After Thursday's pre-holiday decimation I wasn't surprised to see spooked investors still heading for the door on Monday morning. Simultaneously, I wasn't surprised to see a bit of a bullish pushback later in the afternoon. Bigger picture, I'm not surprised to see a big chunk of the March/June rally given back last week either - I've been singing that song for a while.
As for what's likely to be next, here's how I see things playing out....
With as much optimism as we still see floating around out there right now, it's not likely the value-hunters will overlook the discounts created late last week. We saw a glimpse of this yesterday, but I think a little more 'up' could be on the way.
How much 'up'? Probably not a lot (for now anyway). In my opinion, the S&P 500 isn't likely to move any higher than 919 without moving lower first.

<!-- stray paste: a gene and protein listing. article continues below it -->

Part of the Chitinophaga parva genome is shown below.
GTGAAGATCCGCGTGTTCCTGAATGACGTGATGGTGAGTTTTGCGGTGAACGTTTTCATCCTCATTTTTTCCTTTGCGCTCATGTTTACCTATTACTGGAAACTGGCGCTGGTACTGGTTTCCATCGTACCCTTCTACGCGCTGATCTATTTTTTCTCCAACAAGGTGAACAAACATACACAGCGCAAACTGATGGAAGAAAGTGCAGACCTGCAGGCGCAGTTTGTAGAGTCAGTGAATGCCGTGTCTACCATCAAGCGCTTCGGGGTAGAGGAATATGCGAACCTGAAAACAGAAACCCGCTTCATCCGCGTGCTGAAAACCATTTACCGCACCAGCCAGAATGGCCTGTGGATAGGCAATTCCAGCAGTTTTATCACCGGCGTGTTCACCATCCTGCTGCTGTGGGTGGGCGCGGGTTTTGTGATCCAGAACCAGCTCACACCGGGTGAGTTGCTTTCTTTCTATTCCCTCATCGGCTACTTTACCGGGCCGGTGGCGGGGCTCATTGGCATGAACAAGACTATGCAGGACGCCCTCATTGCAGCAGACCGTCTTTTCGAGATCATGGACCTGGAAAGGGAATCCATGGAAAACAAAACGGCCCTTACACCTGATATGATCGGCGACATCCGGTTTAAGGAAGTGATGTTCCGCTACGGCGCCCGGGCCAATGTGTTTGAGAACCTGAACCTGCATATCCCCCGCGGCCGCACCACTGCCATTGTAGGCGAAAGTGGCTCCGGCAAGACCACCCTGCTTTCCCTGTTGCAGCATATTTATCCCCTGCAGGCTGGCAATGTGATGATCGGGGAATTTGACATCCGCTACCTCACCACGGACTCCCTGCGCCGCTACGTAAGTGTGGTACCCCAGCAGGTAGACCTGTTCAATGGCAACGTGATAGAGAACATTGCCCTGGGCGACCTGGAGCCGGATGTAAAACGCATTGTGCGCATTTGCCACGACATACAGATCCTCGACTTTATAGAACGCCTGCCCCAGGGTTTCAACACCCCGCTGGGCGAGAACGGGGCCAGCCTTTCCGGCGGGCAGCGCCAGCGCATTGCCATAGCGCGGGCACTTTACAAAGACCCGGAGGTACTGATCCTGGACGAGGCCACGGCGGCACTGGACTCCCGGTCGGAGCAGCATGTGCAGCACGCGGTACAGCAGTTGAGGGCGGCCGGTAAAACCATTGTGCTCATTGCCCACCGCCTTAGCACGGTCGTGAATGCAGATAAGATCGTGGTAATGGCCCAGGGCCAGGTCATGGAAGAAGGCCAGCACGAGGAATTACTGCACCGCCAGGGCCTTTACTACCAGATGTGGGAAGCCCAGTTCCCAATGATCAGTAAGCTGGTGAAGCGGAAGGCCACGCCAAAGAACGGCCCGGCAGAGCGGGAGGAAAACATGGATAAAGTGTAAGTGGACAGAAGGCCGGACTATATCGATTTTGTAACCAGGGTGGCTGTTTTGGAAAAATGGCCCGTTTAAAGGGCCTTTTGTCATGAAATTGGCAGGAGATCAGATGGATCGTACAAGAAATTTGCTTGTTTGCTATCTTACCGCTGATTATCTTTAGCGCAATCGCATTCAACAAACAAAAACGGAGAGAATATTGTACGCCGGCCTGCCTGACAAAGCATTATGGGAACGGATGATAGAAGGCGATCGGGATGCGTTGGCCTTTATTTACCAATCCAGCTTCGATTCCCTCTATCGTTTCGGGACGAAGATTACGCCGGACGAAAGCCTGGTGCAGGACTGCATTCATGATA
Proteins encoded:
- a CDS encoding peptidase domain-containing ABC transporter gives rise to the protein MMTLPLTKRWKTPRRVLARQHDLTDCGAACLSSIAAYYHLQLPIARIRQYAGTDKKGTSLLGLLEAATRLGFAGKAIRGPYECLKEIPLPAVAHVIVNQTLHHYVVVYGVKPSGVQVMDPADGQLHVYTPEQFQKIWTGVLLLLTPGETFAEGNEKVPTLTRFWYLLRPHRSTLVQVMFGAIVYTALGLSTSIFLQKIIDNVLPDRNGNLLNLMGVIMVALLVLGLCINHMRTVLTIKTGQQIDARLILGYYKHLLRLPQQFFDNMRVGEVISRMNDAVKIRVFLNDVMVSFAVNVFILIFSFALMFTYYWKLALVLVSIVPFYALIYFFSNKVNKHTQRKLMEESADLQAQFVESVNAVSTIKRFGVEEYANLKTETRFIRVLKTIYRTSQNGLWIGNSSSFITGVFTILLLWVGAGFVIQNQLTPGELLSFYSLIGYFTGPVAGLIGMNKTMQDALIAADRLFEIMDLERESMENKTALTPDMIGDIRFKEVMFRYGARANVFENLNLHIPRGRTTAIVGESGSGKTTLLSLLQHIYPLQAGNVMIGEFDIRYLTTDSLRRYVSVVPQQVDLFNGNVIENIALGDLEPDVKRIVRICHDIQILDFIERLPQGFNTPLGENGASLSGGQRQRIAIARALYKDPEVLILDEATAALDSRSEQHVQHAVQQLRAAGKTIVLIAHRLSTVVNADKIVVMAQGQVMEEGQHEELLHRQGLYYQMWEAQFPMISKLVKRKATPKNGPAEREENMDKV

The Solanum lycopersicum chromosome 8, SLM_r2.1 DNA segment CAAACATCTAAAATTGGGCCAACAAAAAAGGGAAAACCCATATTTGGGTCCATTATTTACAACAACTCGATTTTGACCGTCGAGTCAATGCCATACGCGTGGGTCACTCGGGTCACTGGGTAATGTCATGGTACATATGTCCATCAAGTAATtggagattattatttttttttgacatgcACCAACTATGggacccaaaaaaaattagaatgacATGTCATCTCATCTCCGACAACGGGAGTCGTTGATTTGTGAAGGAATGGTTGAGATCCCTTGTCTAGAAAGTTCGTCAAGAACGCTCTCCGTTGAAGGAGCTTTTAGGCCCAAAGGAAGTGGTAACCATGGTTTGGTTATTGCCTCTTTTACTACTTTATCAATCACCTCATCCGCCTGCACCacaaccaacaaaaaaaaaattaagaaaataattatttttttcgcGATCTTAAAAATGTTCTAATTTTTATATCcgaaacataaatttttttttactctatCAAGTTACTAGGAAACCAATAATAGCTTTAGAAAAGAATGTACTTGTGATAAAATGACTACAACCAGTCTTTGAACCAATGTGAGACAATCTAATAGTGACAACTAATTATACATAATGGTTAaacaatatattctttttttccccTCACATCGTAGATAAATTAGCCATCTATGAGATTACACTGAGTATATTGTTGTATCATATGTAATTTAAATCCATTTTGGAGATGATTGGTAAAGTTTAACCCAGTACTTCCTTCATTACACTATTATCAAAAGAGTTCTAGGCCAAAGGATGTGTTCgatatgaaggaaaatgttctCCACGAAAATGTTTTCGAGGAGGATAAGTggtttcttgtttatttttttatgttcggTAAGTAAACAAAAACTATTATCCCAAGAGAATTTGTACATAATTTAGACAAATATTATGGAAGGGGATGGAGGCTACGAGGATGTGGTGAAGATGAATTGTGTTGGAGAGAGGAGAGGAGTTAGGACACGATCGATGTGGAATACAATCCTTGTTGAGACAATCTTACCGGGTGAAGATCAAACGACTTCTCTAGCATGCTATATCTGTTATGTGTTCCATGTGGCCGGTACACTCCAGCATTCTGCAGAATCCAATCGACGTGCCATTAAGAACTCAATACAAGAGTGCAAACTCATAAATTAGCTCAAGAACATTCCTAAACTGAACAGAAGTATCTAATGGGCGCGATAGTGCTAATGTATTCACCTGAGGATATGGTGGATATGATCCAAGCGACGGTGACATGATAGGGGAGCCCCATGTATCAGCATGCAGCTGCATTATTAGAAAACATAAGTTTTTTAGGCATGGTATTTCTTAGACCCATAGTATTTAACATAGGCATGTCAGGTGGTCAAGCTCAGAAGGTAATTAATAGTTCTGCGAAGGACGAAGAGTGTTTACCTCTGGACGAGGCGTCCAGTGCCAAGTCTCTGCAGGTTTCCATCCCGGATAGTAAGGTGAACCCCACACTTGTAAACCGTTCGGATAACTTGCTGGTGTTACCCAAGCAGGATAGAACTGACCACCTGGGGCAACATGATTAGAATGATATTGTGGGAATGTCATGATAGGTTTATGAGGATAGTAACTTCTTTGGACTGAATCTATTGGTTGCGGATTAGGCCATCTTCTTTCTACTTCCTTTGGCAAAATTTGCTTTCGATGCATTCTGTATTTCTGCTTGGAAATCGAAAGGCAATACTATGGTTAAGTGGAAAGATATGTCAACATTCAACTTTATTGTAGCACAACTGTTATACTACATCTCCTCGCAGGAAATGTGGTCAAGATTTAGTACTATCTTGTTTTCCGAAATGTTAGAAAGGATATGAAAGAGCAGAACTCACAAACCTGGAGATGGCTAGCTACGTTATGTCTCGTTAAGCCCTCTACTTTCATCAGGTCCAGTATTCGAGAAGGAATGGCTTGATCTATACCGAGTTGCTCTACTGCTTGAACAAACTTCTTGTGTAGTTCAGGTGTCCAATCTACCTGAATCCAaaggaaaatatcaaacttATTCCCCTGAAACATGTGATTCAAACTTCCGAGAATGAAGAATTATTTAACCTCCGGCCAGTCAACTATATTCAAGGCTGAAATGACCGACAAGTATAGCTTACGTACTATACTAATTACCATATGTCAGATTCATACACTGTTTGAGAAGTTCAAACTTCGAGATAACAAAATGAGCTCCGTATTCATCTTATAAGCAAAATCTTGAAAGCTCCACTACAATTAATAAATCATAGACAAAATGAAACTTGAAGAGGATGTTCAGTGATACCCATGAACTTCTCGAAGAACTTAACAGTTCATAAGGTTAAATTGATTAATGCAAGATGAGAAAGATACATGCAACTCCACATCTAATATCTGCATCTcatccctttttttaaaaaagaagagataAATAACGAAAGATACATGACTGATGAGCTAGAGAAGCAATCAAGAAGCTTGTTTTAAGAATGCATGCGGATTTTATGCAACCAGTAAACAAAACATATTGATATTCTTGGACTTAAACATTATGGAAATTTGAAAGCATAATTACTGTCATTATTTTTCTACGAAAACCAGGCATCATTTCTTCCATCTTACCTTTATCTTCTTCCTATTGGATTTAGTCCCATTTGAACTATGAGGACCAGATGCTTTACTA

See, last week's highs were capped by the 20 day moving average line, which still looms as resistance at 919. I do think - eventually - the market will be able to break through that ceiling, but not quite yet... the market hasn't quite inspired enough doubt yet.
As before, I think the S&P 500's first major Fibonacci retracement level at 847 will need to be touched before the psychological slate is cleaned. That should be worrisome/troubling enough to wash out the weak and nervous holders, but not so ugly that it discourages new buying (or re-buying).
If for some reason 847 does not hold up as support (a less likely possibility), then the next checkpoint is 778. I don't foresee retesting March's lows at this point.
There's a secondary floor for the S&P 500 possibly in place at May's lows of 880. I don't expect it to be a major factor though.
Unless you're something of a day trader looking for a quick scrape from a market bounce, this is something of a waiting game. I'll send out my follow-up thoughts on when things develop further.